The possibility of getting a hot pizza or an anxiously awaited online order by drone appears to be heading toward reality. But one company aims to make a difference by delivering lifesaving blood and other medical supplies to people in need in remote regions in Africa.

Imagine you are 90 miles from the nearest source of blood and an accident has left you in need of a transfusion … now. In a developed country, blood can be delivered by courier services in minutes, but in remote regions of Rwanda, roads may not exist or become impassable. Only a third of Africans live within 1.2 miles of a road that is open year round. The roads that do exist can often be snarled with traffic and clinics and hospitals may lack the resources to get the supplies that they need. The Rwandan government has partnered with a U.S. firm to develop a drone program that enables clinics or hospitals to send a text message ordering a drone delivery of blood or medicine that could be there in 30 minutes even 90 miles away, no matter the road conditions.

In the western half of Rwanda, 21 transfusion clinics can use this drone service to order blood by text messaging. The autonomous drones developed by a California robotics firm, Zipline, are loaded and launched from a “nest” base in Muhunga in the geographic center of Rwanda. The flight path of the drone is programed and the drones fly to the clinic at about 180 miles per hour and drop the payload using a paper parachute from a low altitude. The drone’s paths are tracked using a tablet app. Each drone is the size of a large dog and can carry 3.5 pounds of blood or medicine and can make 50 to 150 deliveries every day.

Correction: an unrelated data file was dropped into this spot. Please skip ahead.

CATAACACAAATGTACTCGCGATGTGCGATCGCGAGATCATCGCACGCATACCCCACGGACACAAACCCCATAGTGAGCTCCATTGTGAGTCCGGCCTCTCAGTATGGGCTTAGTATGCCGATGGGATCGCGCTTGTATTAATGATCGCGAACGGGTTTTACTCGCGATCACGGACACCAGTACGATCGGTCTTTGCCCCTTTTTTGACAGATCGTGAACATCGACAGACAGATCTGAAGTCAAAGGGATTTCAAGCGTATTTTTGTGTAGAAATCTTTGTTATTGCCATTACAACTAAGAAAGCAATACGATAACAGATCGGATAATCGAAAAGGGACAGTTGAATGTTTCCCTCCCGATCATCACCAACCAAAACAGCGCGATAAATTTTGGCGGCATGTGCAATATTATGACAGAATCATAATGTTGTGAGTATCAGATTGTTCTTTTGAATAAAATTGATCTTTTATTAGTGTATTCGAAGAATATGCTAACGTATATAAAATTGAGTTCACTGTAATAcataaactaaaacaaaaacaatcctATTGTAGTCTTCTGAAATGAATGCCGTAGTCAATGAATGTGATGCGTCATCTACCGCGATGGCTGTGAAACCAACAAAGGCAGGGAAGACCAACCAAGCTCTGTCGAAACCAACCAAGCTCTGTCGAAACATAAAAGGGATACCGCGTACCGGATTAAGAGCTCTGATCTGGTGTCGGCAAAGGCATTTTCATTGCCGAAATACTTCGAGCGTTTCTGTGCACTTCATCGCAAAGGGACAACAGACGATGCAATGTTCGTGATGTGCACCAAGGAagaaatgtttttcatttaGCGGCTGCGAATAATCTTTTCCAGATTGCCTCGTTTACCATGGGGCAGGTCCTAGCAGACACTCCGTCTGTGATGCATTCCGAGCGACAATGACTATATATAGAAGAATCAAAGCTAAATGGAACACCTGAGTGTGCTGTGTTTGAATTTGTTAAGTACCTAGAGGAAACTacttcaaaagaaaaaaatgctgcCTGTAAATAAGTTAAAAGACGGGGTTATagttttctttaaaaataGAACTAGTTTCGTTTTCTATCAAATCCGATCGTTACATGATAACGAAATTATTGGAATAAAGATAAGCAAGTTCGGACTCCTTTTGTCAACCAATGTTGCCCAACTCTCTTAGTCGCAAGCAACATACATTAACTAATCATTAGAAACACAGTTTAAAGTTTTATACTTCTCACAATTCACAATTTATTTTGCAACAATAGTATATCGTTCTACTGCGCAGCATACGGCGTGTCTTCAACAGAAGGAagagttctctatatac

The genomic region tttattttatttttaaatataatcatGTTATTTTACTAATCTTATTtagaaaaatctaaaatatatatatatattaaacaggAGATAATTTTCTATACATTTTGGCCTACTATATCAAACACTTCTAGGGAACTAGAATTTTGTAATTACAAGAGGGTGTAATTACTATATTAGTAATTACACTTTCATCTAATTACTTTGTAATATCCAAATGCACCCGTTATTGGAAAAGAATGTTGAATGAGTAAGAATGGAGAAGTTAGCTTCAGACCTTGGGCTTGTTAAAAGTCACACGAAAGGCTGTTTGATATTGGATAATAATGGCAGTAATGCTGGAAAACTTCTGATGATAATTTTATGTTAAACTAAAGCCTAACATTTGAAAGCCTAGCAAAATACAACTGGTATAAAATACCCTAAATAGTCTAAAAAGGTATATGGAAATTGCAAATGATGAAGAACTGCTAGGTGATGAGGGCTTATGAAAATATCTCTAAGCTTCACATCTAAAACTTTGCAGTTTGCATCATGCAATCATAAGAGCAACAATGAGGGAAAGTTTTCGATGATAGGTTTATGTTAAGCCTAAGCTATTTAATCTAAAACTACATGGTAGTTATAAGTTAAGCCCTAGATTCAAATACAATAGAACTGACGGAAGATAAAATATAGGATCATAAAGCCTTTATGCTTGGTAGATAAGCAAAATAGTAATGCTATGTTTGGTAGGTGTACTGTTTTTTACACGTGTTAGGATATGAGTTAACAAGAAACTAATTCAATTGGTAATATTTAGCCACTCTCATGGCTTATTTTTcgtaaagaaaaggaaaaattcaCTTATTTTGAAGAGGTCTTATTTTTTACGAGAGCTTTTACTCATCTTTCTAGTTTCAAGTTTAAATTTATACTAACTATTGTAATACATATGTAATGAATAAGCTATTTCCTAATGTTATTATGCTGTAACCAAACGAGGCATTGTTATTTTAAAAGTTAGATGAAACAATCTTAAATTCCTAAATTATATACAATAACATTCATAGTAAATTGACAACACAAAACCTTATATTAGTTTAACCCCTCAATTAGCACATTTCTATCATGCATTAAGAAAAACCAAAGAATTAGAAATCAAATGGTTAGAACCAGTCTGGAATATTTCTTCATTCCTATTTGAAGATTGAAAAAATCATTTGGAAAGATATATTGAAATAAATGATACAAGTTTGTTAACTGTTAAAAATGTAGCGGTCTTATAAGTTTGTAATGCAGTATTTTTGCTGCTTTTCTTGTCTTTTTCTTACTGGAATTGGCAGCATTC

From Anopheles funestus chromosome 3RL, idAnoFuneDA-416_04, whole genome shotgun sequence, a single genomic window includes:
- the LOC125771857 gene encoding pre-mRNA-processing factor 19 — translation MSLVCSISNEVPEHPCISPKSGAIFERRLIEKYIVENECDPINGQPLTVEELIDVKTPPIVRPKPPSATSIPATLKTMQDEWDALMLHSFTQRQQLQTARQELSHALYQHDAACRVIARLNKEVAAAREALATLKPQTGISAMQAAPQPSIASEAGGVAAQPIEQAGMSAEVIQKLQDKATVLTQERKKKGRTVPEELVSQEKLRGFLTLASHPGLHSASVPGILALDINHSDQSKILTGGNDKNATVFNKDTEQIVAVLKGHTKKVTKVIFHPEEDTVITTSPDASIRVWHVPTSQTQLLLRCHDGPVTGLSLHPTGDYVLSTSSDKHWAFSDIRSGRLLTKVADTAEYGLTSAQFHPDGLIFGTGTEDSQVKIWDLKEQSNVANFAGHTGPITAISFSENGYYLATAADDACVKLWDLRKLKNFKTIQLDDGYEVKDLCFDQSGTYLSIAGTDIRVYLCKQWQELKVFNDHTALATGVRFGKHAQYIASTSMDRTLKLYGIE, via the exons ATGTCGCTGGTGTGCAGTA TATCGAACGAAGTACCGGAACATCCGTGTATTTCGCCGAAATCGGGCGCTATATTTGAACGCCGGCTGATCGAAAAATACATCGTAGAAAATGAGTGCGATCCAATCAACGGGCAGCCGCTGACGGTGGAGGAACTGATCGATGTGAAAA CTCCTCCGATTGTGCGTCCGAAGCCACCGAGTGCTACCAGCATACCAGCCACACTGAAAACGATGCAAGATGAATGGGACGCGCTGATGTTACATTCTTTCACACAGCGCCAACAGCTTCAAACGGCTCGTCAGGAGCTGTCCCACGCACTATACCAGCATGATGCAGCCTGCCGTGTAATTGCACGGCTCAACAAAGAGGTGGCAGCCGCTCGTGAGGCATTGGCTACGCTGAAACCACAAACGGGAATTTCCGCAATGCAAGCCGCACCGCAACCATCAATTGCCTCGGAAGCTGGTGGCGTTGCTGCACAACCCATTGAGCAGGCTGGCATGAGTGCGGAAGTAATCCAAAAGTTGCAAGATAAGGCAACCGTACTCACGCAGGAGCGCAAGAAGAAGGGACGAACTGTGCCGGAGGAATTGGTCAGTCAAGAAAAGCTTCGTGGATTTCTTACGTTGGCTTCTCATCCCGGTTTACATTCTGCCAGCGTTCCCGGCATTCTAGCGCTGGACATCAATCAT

One of Zipline’s founders came up with the idea for the drone service after a visit to Tanzania where he met a researcher who had developed a database where health workers could send text alerts if they needed blood or medications. The lack of transportation infrastructure meant that deliveries were often not able to reach the patients fast enough and people died. The Zipline drones which cost about as much as a motorcycle have the potential to solve this problem.

Like skipping the use of landlines and going straight to cellphones, some developing nations are exploring the use of drones for medical purposes. Rwanda is also developing the regulations for the use of drones to ensure that they are used safely. Some developing countries have the additional complication of unstable governments or insurgents placing the drones at risk.

While we in the U.S. are intrigued by getting our online orders delivered to our doorsteps, some are devising drone delivery systems to help those in the world that are in the most dire need of medical supplies. Unfortunately, it is inevitable that we will also see drones used for illegal and non-humanitarian needs, but some people will gain from this new and evolving technology and lives will be saved.

Medical Discovery News is a weekly radio and print broadcast highlighting medical and scientific breakthroughs hosted by professor emeritus Norbert Herzog and professor David Niesel, biomedical scientists at the University of Texas Medical Branch at Galveston. Learn more at www.medicaldiscoverynews.com.

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